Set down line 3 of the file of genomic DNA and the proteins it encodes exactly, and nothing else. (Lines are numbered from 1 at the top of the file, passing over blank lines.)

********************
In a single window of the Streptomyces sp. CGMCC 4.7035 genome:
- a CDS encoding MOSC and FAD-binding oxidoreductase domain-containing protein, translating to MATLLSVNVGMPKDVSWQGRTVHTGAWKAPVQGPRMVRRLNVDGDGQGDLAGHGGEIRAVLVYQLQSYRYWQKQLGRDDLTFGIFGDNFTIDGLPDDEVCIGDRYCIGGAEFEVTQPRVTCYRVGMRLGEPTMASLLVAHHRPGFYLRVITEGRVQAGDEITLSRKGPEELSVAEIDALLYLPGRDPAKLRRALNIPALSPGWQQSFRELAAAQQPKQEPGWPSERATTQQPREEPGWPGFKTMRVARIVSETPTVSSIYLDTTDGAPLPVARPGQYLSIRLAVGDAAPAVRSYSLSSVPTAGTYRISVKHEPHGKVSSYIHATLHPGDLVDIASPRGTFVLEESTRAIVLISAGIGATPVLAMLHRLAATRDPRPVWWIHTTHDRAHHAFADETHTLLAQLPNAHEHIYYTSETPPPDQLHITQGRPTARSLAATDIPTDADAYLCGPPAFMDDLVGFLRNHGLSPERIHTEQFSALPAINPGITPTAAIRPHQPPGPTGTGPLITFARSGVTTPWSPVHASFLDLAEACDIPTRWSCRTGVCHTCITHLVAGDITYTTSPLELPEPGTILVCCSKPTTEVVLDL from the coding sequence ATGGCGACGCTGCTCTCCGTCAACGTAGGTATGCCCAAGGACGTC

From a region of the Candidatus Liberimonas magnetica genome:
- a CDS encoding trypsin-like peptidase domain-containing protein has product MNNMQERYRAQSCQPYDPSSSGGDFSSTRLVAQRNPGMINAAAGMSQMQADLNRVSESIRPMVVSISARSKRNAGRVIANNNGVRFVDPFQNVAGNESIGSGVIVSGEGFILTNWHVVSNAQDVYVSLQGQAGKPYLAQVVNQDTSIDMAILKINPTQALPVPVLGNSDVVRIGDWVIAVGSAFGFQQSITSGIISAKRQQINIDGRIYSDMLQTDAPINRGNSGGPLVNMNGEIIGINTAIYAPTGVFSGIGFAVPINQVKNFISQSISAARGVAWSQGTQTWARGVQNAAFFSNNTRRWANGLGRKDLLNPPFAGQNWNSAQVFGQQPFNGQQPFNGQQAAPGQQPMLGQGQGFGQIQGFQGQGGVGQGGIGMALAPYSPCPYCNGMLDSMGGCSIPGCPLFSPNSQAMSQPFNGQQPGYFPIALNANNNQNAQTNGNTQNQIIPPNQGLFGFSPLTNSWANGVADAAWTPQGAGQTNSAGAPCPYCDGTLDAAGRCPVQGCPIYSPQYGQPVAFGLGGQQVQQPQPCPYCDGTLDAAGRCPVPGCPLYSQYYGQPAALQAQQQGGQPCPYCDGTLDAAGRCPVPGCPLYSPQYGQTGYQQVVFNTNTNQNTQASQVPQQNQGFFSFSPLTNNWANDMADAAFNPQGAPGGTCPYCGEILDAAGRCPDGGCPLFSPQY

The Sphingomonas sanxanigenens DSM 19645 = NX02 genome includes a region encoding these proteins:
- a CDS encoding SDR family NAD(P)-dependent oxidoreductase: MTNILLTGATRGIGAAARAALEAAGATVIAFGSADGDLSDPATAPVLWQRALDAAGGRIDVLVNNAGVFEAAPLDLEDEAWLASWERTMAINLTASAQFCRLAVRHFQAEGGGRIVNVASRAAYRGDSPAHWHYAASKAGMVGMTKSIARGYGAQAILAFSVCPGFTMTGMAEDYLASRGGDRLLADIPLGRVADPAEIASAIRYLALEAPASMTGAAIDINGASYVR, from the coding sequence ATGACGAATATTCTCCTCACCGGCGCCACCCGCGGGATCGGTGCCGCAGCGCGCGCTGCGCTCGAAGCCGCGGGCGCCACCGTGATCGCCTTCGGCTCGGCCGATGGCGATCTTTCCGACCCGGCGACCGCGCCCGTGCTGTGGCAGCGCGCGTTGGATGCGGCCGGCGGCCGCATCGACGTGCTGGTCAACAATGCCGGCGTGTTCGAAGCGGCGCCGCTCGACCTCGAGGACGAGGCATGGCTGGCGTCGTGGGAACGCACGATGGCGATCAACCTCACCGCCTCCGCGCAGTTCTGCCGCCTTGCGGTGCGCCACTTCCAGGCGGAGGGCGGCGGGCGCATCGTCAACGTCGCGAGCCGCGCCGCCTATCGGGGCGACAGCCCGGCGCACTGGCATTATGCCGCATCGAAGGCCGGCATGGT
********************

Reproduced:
From a region of the Candidatus Liberimonas magnetica genome: